After last night’s eclectic mix of performers and genres, The Voice took a sharp left turn into Country Land during the second round of Blind Auditions. The show didn’t waste any time getting right to the singers, so neither will I.
First up is Blind Joe, a 32-year-old singer from Fargo, North Dakota, who, you guessed it, is blind. I felt a little queasy knowing everyone in America will now address this guy literally by referring to his disability, but Blind Joe (who’s been unable to see since birth) immediately puts that fear to rest by making some delightful puns. “This truly is a blind audition,” he quips, before telling Carson, “Looking good.” Sold. I am sold already. So far, The Voice has been pretty light on the emotionally manipulative backstories, opting instead for packages like Joe’s and Jordan’s, which highlight the singers’ humor and humanity. For his audition, Joe sings “If It Hadn’t Been for Love,” by The Steeldrivers, a song with roots in classic country, but which allows him to display a darker edge that I’m excited to see more of. Though the performance doesn’t reveal a ton of range, Joe demonstrates he’s a seasoned performer with a strong musical identity. All four coaches turn, but this one is clearly a lock for Team Blake, and that’s exactly where Joe ends up.
Before the next hopeful takes the stage, The Voice switches to a pre-taped segment in which Blake and Adam usher Pharrell into the “Champions Lounge,” a place only coaches who have won The Voice are allowed to enter. While downing champagne, Adam does his best British aristocrat impression and guides Pharrell on a tour of past winners. He and Blake also list those coaches who aren’t members of the illustrious group. There’s always been a trace (or more) of sexism wafting through The Voice — see: Blake’s frequent objections that singers who choose Gwen only do so because she’s bewitched them with her intoxicating lady charms — and never did the show feel more like a Boys Club than in this segment, when every coach but Gwen stood around naming female coaches (sure, and CeeLo) who haven’t won.
Back at the auditions, it’s 17-year-old pop singer Ivonne Acero’s time to shine. This is Ivonne’s second go at The Voice: She auditioned last season (you’ll remember her as “Melon Girl”), but didn’t make the cut, and Pharrell advised her to work on her confidence if she wanted to make it back. Ivonne’s certainly done that, and this time she gets both Pharrell and Gwen to turn for her slowed-down performance of Taylor Swift’s “Style.” Ivonne’s singing is note-for-note impeccable, but her control takes most of the fun out of the performance. She holds on to “Style” with a death grip, when a lighter hand would be more effective. Gwen is the coach who could teach her the most about how to let loose on stage, but Ivonne goes with the guy who inspired her to try again, and picks Pharrell to be her coach.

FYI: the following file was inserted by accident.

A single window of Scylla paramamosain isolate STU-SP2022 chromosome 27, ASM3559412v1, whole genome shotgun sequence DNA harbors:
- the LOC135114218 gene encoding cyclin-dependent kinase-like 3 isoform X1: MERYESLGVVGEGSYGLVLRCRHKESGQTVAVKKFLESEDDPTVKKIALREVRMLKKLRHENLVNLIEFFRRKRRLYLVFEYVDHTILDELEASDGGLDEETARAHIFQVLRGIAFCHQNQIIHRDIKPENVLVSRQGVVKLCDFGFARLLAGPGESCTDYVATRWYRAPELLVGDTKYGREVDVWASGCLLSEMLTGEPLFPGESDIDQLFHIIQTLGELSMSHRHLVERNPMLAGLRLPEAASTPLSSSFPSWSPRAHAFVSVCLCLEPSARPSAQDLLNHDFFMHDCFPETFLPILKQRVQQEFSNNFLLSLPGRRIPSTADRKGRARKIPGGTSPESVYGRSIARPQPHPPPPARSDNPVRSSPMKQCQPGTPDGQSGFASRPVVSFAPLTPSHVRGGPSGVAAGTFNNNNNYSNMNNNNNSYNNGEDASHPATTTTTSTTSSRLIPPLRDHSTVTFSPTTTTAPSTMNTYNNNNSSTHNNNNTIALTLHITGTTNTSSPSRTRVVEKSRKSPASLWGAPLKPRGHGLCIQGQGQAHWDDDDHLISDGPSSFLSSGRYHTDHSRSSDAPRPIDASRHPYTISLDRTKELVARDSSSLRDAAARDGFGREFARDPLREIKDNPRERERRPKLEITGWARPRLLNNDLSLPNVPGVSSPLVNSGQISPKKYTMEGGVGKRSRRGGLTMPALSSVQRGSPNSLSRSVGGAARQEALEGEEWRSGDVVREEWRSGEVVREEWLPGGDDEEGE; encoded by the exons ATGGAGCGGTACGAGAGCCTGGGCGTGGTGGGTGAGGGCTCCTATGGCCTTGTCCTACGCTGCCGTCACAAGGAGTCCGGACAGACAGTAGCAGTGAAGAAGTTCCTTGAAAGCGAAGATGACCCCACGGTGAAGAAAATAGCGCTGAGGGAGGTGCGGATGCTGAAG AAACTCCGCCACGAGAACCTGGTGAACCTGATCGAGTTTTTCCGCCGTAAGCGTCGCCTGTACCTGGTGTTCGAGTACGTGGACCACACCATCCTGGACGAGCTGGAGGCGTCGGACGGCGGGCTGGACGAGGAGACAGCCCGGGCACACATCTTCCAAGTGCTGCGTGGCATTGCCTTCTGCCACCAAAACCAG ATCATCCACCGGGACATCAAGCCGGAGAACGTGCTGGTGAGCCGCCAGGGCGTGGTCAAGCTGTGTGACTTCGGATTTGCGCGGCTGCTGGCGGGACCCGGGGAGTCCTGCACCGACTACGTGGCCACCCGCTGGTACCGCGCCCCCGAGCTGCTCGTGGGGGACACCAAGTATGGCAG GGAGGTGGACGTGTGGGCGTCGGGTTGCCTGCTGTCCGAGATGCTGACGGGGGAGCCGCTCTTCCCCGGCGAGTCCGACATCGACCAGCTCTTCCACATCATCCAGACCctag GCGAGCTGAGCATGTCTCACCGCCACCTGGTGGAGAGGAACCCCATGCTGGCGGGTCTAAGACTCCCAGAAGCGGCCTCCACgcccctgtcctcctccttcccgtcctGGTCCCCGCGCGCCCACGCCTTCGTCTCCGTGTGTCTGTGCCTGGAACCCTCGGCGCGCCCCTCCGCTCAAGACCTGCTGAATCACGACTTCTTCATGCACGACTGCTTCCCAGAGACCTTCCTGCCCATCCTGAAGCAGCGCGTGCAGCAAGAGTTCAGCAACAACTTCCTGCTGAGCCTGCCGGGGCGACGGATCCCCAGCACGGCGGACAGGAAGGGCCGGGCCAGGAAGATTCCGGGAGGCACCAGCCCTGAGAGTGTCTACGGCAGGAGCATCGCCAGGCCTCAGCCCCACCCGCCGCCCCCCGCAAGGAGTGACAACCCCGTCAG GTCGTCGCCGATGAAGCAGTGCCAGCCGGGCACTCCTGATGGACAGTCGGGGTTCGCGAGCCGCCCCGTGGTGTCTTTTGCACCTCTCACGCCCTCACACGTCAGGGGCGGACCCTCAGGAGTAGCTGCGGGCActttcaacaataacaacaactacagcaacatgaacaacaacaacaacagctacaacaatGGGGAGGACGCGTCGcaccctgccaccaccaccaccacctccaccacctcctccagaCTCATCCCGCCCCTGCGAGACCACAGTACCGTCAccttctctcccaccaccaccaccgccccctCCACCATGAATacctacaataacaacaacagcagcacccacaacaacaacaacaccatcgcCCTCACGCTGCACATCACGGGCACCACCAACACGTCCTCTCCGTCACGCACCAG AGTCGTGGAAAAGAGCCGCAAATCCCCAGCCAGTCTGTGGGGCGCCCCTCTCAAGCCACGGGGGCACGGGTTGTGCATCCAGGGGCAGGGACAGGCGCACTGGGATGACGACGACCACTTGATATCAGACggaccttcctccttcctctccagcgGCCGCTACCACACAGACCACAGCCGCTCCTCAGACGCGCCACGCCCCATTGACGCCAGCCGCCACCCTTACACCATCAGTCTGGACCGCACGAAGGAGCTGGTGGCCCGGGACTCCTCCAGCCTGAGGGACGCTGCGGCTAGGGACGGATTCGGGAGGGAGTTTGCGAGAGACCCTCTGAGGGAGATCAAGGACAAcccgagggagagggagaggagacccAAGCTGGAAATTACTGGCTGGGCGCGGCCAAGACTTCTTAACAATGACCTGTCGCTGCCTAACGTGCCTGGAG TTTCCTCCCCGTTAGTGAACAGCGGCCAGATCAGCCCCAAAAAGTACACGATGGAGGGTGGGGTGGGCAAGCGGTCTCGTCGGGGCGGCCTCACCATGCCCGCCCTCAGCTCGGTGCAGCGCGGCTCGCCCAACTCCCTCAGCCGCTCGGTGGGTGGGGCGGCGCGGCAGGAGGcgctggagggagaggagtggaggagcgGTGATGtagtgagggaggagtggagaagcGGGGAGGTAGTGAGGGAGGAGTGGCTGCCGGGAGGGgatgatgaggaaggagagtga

The next hopeful to make it on to The Voice is Christian soul-singer and Atlanta radio personality Regina Love. Regina was in a gospel group for years, and put out three “inspirational” albums on Evander Holyfield’s record label before the company went under (and God bless the sorry accountant who had to deliver that news to the only four-time Heavyweight Champion of the World). In a word, Regina is soul. She’s got a belt that will knock you over and personality to spare. But, like a lot of singers before her with capital B Big Voices, Regina’s sound could turn scream-y and one-dimensional if she’s not careful. Her take on Aretha Franklin’s “Rock Steady” gets both Blake and Adam to turn, and Regina chooses Team Adam. It seems like the smart call — between the two, he’s more likely to guide her into a lane that’s unique and personal.
Zach Seabaugh is the second country singer to audition — though his and Blind Joe’s styles are so different, comparing them seems beside the point. The 16-year-old from Marietta, Georgia, performs Sam Hunt’s “Take Your Time,” which is about as unlikely an audition song as there could be. His understated performance hints at a deeper register where he could really shine, but there are definitely moments in the song where he doesn’t push hard enough. Blake, Pharrell, and Adam all turn for him, and Gwen tells Zach that her first thought was, “What is this? This is so different and weird.” That reaction is always a good sign on a show that’s so image-conscious and tightly choreographed. Adam fights hard, but he’s yet again thwarted by Blake’s impenetrable grasp on the genre of country. Zach is Team Blake all the way.
NEXT: Pharrell is “Overjoyed”